In the past few decades linguists have finally figured out that the rules of grammar are second-order descriptions of first-order speech.  In other words, the rules of grammar do not dictate how the language must work; they describe the way the language actually works.  In living languages changes to the grammar must come from within the language-culture itself, not be imposed from the outside.  I remember encountering the self-evident answer back in grade school when the teacher asked us to exchange papers to grade them.  One of my classmates raised his hand and asked, “What if they put such-and-such on their paper?  Should I mark it wrong?”  I remember thinking, “Why did he call the person a ‘they’?  It’s the person sitting right behind him.  He knows she’s a she and not a they.”  But I realized that he phrased the question that way because, theoretically, anyone could have written that answer, and ‘anyone’ is not gender-specific.  The answer for resolving the dilemma was intuitive to my friend.

Now I’m not saying that grade-school kids should set the rules of our grammar.   But what I am saying is that the problem is not a new one.  The culture as a whole has come up with a way to deal with it — a way that is intuitive enough that a grade-schooler can pick it up: we use ‘they,’ ‘them,’ and ‘their’ as singular pronouns.

Therefore, if anyone wants to refer to a non-specific individual using 3rd person plural pronouns, I say they are within their grammatical rights.  Thus I resolve that, as a native English speaker, I have thought through the problem, and I will intentionally choose to use 3rd person plural pronouns in the singular when refering to gender-unspecific individuals.  This is my effort to push our grammar in the direction that makes the most sense.  So be it.

Categories: Uncategorized
  1. June 30, 2008 at 5:22 pm

    I’m with you Ryan!!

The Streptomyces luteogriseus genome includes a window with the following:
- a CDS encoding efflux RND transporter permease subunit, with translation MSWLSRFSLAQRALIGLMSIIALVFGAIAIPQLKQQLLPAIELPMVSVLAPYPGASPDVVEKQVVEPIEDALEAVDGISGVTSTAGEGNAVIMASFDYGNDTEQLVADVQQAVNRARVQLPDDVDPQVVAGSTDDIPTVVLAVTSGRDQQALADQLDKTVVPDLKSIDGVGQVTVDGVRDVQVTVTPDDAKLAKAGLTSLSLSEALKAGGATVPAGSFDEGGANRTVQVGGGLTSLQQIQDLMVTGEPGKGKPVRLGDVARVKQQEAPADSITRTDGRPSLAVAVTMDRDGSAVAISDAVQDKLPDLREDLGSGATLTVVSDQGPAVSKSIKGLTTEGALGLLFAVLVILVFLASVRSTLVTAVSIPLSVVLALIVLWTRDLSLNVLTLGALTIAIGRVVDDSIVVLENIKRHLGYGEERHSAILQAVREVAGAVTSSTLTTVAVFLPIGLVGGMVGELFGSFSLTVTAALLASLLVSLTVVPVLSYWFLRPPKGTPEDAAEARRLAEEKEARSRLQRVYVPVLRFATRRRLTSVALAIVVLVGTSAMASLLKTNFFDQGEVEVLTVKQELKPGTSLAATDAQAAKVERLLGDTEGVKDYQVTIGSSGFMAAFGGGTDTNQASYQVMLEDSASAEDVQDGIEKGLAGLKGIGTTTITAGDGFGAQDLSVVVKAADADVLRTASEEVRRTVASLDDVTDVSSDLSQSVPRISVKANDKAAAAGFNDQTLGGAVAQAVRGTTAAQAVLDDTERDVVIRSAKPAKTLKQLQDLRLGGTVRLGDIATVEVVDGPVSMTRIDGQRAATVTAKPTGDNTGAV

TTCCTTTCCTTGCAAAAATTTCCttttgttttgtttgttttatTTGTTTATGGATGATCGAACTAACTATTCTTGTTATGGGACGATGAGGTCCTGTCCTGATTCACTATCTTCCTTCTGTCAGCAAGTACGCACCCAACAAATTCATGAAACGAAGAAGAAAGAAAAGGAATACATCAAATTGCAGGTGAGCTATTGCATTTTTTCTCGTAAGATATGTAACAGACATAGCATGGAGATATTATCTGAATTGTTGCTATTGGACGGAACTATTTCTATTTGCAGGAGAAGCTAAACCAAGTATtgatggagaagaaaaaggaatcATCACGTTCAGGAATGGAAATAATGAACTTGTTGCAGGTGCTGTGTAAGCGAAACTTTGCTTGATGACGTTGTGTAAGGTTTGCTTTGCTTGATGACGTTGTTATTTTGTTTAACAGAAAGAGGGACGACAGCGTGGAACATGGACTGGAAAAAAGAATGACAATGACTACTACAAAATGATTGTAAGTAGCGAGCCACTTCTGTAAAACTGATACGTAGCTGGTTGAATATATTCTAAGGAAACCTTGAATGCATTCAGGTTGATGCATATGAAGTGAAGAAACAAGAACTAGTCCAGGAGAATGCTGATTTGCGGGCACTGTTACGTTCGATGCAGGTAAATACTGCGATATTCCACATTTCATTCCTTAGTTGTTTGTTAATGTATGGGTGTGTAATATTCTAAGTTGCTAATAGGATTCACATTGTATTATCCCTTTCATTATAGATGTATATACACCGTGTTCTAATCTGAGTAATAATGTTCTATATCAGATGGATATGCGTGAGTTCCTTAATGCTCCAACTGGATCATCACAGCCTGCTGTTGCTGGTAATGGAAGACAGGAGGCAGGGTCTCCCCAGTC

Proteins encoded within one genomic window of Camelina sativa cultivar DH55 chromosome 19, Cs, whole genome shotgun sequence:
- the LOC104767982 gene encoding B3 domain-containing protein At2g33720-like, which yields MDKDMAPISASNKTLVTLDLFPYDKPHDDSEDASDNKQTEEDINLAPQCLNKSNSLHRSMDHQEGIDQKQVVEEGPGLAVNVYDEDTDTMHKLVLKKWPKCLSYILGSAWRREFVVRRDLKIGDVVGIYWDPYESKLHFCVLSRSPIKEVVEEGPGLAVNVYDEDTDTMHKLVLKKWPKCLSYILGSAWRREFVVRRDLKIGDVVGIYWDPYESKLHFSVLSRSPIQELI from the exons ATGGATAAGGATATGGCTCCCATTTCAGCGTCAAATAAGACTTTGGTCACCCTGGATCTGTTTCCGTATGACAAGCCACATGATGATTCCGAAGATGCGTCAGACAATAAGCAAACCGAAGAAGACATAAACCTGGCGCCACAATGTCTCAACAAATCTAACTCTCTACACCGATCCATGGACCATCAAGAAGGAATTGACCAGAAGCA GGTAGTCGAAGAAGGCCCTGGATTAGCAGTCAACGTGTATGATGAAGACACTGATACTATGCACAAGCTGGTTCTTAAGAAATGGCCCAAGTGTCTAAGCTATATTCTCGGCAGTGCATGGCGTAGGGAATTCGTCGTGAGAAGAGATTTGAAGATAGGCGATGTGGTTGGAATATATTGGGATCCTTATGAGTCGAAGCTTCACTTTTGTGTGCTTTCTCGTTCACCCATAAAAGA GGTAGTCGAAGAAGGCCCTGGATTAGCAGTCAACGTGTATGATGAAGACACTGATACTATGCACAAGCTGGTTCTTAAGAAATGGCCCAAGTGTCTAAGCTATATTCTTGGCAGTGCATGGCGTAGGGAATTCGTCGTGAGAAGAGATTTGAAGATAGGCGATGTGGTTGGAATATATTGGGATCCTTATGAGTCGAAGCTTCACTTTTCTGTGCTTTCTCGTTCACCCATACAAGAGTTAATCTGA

Good post. I particular agreed with you saying, “In the past few decades linguists have finally figured out that the rules of grammar are second-order descriptions of first-order speech. In other words, the rules of grammar do not dictate how the language must work; they describe the way the language actually works. ”

    I wish people understood this about dictionaries too.


  2. June 30, 2008 at 6:03 pm

    Thanks Bryan. Rock on.

  3. July 1, 2008 at 8:11 am

    “Yet he knew that, well, of course women don’t really participate in business de facto even if they are allowed to do so de jure.” Are you serious? Are you imagining a business writer 50 years ago?

  4. July 3, 2008 at 11:08 am

    Yvette, okay. Good point. I yield. Consider it an instance of hyperbole. Certainly some women participated in business, but the majority was still male. I don’t know what the percentages were, but I imagine that it was well off from a 50/50 ratio. 90/10 maybe? 75/25? These are just guesses, but whatever it was, I think the overall thrust of my argument still stands.

  5. July 3, 2008 at 2:16 pm

    Oh yeah, I get your point. I was just thrown off. I think the error was more on my end instead of reading the “used to be” in the context of the time the essay was written. A modern essay is more p.c. and there is a high percentage of women in business. But yes, your point is excellent.